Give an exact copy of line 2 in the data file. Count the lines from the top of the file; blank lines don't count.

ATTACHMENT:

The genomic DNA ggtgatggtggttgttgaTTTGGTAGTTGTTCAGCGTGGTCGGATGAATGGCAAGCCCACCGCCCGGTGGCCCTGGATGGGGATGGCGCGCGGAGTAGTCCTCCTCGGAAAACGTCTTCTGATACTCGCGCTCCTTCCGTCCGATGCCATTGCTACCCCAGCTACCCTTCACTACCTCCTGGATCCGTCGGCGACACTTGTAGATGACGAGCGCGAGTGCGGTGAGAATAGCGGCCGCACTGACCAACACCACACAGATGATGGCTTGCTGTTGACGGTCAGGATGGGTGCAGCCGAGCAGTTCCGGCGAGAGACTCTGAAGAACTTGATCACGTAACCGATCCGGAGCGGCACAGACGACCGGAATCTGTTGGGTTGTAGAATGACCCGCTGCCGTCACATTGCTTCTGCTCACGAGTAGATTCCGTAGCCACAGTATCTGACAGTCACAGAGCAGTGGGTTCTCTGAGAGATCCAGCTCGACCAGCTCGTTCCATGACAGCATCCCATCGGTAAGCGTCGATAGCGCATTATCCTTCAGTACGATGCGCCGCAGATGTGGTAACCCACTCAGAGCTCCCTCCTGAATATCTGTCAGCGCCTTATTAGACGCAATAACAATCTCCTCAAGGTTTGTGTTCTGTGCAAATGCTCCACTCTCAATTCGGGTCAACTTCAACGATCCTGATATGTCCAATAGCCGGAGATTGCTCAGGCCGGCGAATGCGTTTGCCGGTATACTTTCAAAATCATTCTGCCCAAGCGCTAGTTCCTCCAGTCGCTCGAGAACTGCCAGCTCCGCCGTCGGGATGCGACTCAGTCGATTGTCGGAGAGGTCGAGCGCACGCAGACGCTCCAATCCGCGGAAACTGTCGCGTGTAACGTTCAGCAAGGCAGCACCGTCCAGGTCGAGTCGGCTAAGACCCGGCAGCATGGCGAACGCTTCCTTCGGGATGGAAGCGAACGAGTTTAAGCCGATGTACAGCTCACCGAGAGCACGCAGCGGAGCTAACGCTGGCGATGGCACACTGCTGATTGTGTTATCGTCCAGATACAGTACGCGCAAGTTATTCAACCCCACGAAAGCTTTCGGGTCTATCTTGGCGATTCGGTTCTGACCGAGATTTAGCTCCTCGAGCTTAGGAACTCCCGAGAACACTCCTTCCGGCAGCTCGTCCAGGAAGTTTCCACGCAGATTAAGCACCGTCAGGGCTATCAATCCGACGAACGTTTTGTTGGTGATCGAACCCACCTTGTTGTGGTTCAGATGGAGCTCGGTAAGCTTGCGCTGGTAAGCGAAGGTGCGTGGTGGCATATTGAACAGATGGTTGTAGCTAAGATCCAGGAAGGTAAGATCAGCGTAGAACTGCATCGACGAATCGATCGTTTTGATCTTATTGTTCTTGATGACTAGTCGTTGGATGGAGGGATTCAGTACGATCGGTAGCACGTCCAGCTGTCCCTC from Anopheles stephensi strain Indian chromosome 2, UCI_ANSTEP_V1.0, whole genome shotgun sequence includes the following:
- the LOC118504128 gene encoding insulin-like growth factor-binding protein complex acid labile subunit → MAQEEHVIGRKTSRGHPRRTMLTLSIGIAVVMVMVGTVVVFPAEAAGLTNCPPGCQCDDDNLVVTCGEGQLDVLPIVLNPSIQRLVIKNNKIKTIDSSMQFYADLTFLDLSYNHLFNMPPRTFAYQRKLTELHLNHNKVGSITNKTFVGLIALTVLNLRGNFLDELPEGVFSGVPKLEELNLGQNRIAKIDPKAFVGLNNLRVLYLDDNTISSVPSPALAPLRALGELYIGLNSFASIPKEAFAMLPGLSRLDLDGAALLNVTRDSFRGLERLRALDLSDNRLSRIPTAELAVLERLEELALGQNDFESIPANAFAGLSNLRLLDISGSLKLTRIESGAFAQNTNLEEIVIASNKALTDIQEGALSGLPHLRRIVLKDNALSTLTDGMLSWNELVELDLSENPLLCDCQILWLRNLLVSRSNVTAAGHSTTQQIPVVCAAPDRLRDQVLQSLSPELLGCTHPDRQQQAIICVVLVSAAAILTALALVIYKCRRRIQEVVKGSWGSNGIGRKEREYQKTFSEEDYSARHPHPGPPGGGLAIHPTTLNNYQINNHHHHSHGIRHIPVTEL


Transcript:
- the LOC118504128 gene encoding insulin-like growth factor-binding protein complex acid labile subunit → MAQEEHVIGRKTSRGHPRRTMLTLSIGIAVVMVMVGTVVVFPAEAAGLTNCPPGCQCDDDNLVVTCGEGQLDVLPIVLNPSIQRLVIKNNKIKTIDSSMQFYADLTFLDLSYNHLFNMPPRTFAYQRKLTELHLNHNKVGSITNKTFVGLIALTVLNLRGNFLDELPEGVFSGVPKLEELNLGQNRIAKIDPKAFVGLNNLRVLYLDDNTISSVPSPALAPLRALGELYIGLNSFASIPKEAFAMLPGLSRLDLDGAALLNVTRDSFRGLERLRALDLSDNRLSRIPTAELAVLERLEELALGQNDFESIPANAFAGLSNLRLLDISGSLKLTRIESGAFAQNTNLEEIVIASNKALTDIQEGALSGLPHLRRIVLKDNALSTLTDGMLSWNELVELDLSENPLLCDCQILWLRNLLVSRSNVTAAGHSTTQQIPVVCAAPDRLRDQVLQSLSPELLGCTHPDRQQQAIICVVLVSAAAILTALALVIYKCRRRIQEVVKGSWGSNGIGRKEREYQKTFSEEDYSARHPHPGPPGGGLAIHPTTLNNYQINNHHHHSHGIRHIPVTEL